Ten million Americans pack up their lives and move to another part of the country every year. But where are they moving to? The University of Wisconsin-Madison has made an interactive map that tracks the net migration to different counties across the U.S.
The map uses data sets that include age, race, Hispanic-origin, and sex to trace migration patterns from 1950 to 2010. Purple means that more people are moving to a county, and orange means more people are moving away from a county.
Over the past ten years, the counties seeing the biggest gains are in southwestern Nevada, western Arizona and pretty much all of Florida. (On the real map you can also see Alaska and Hawaii. Hi, Alaska and Hawaii! Sorry!) This is most likely due to Americans who are living longer, and moving to these places to retire. If I choose only to highlight the migration patterns for 54- to 74-year-olds, it becomes obvious:
The coolest thing is playing with the data on the website, where you can cut and slice the data between counties and start to see some trends up close, especially when it comes to the age of who is moving. Just looking at some of those dark purple counties on a chart (St. Lucie in Florida, Nye in Nevada, and Mohave in Arizona), confirms the boomer population boom:
Whoa. Some of these areas also have growth in the young, family-producing range, but you can see a clear bump around the retirement age, as these warm, sunny counties welcome their new grey-haired residents.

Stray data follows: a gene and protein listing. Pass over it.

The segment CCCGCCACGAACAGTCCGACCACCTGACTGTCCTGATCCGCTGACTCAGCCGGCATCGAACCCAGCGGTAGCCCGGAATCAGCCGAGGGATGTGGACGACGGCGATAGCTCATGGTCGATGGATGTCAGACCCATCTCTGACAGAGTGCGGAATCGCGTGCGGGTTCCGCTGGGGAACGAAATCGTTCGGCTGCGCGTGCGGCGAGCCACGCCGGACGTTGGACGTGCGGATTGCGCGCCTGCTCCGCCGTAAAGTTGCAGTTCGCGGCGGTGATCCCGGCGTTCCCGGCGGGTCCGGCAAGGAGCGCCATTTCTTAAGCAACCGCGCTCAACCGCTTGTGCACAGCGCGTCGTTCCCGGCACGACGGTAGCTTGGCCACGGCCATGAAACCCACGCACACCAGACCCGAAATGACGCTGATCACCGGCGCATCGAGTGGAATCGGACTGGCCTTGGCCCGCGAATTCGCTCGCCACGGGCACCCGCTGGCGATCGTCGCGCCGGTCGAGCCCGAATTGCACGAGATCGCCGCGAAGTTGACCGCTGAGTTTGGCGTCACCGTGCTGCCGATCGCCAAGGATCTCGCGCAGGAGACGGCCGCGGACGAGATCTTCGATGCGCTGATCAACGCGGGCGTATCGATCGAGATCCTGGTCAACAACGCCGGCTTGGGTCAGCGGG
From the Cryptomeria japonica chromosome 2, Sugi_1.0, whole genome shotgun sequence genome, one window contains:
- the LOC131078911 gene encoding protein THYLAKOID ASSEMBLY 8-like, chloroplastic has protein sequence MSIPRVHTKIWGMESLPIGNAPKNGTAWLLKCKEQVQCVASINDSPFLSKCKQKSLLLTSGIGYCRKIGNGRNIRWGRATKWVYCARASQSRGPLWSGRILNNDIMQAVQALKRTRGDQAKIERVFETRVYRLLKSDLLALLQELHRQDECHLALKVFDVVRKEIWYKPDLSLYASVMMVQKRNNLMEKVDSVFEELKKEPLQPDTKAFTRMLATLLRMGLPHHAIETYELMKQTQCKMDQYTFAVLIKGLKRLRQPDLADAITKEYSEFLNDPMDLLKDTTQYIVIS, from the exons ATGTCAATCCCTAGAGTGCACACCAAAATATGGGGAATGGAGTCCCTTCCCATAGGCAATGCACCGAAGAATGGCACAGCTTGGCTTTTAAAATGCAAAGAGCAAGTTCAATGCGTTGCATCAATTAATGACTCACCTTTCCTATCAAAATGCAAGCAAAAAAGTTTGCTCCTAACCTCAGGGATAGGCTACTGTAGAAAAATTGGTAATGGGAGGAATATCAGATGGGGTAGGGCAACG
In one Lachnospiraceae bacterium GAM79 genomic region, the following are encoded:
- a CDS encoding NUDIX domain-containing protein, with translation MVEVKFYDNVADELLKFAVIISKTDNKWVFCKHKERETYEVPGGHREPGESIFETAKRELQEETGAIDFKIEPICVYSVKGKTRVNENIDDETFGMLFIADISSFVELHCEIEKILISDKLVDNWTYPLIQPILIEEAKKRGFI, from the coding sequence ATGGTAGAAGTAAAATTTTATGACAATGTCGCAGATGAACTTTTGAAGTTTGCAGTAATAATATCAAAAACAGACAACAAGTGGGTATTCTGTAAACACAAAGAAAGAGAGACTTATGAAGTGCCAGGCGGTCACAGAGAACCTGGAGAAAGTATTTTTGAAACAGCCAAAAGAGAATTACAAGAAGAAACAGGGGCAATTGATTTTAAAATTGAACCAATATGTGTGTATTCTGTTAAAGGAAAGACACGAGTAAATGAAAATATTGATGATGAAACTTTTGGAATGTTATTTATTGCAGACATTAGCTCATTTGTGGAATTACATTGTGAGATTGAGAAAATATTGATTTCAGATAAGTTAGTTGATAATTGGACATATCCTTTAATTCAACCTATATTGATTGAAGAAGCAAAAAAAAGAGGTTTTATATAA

It feels like everyone I know is moving to Austin, Texas, so I plugged in the county for Austin (Travis County), and, for comparison, Brooklyn, New York (Kings County); and Portland, Oregon (Multnomah County) over the last 30 years or so:
You can see a clear spike in each city where young, impressionable 20- and 30-somethings are moving to town, but especially in Austin where they’ve arrived in ridiculous numbers. Brooklyn and Portland’s new residents skew a little older, but they’re still coming.
It’s also interesting to look at places that have seen negative migration patterns, like Detroit, Michigan (Wayne County); St. Louis, Missouri (St. Louis City County); and Buffalo, New York (Erie County):
More people have almost uniformly moved away from these counties in the last few decades. The one big exception is in St. Louis, which is now gaining 20-somethings at rates that look more like Brooklyn’s growth for the same age range.
I added a few more decades, going all the way back to the 1950s for more perspective:
Here, when you can see the trends over time, you can really witness the dramatic changes in St. Louis, which was bleeding 30-somethings in the ’50s, ’60s and ’70s, but now gaining younger folks. The news is not as good in Buffalo, which was once a somewhat popular destination with the same age group, but not anymore.
Of course, one thing to remember is that counties come in all shapes and sizes and can encompass an entire metropolitan area, carve up a big city, or be much, much larger than the urbanized areas within them. And of course, these don’t take into account how people move within counties, from city to suburb, for example. But as a method of measuring the comings-and-goings of Americans, it’s a pretty awesome way to look at where we choose to live.